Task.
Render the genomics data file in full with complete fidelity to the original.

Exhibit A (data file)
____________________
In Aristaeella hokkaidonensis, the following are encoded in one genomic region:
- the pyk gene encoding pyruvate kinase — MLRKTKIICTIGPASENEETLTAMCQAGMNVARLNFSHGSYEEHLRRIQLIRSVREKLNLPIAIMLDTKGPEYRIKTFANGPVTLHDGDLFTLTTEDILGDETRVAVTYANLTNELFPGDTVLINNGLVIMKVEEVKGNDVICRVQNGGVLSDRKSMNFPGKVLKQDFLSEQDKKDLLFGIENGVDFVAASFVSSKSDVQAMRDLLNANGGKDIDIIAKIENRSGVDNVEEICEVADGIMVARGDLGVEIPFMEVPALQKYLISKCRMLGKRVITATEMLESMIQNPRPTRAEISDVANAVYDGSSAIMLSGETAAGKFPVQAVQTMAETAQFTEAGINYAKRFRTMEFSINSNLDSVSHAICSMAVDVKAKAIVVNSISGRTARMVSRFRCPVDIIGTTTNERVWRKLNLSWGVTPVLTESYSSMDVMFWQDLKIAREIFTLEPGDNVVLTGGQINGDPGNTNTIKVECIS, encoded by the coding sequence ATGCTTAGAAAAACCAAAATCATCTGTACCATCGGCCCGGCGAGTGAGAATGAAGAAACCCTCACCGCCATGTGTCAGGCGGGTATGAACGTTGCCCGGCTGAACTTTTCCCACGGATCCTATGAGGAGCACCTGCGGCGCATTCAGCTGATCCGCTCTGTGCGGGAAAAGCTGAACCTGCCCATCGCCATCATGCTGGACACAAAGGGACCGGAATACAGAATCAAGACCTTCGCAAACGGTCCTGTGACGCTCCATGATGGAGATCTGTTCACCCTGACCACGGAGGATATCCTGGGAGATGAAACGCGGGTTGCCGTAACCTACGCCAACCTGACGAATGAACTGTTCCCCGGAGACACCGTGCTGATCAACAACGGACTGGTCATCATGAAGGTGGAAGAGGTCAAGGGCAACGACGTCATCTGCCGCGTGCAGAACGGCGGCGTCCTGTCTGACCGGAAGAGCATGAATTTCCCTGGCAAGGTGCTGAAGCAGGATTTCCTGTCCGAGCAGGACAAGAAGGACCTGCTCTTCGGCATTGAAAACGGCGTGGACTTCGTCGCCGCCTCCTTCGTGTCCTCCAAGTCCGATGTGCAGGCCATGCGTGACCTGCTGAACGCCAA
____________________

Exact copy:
In Aristaeella hokkaidonensis, the following are encoded in one genomic region:
- the pyk gene encoding pyruvate kinase — MLRKTKIICTIGPASENEETLTAMCQAGMNVARLNFSHGSYEEHLRRIQLIRSVREKLNLPIAIMLDTKGPEYRIKTFANGPVTLHDGDLFTLTTEDILGDETRVAVTYANLTNELFPGDTVLINNGLVIMKVEEVKGNDVICRVQNGGVLSDRKSMNFPGKVLKQDFLSEQDKKDLLFGIENGVDFVAASFVSSKSDVQAMRDLLNANGGKDIDIIAKIENRSGVDNVEEICEVADGIMVARGDLGVEIPFMEVPALQKYLISKCRMLGKRVITATEMLESMIQNPRPTRAEISDVANAVYDGSSAIMLSGETAAGKFPVQAVQTMAETAQFTEAGINYAKRFRTMEFSINSNLDSVSHAICSMAVDVKAKAIVVNSISGRTARMVSRFRCPVDIIGTTTNERVWRKLNLSWGVTPVLTESYSSMDVMFWQDLKIAREIFTLEPGDNVVLTGGQINGDPGNTNTIKVECIS, encoded by the coding sequence ATGCTTAGAAAAACCAAAATCATCTGTACCATCGGCCCGGCGAGTGAGAATGAAGAAACCCTCACCGCCATGTGTCAGGCGGGTATGAACGTTGCCCGGCTGAACTTTTCCCACGGATCCTATGAGGAGCACCTGCGGCGCATTCAGCTGATCCGCTCTGTGCGGGAAAAGCTGAACCTGCCCATCGCCATCATGCTGGACACAAAGGGACCGGAATACAGAATCAAGACCTTCGCAAACGGTCCTGTGACGCTCCATGATGGAGATCTGTTCACCCTGACCACGGAGGATATCCTGGGAGATGAAACGCGGGTTGCCGTAACCTACGCCAACCTGACGAATGAACTGTTCCCCGGAGACACCGTGCTGATCAACAACGGACTGGTCATCATGAAGGTGGAAGAGGTCAAGGGCAACGACGTCATCTGCCGCGTGCAGAACGGCGGCGTCCTGTCTGACCGGAAGAGCATGAATTTCCCTGGCAAGGTGCTGAAGCAGGATTTCCTGTCCGAGCAGGACAAGAAGGACCTGCTCTTCGGCATTGAAAACGGCGTGGACTTCGTCGCCGCCTCCTTCGTGTCCTCCAAGTCCGATGTGCAGGCCATGCGTGACCTGCTGAACGCCAA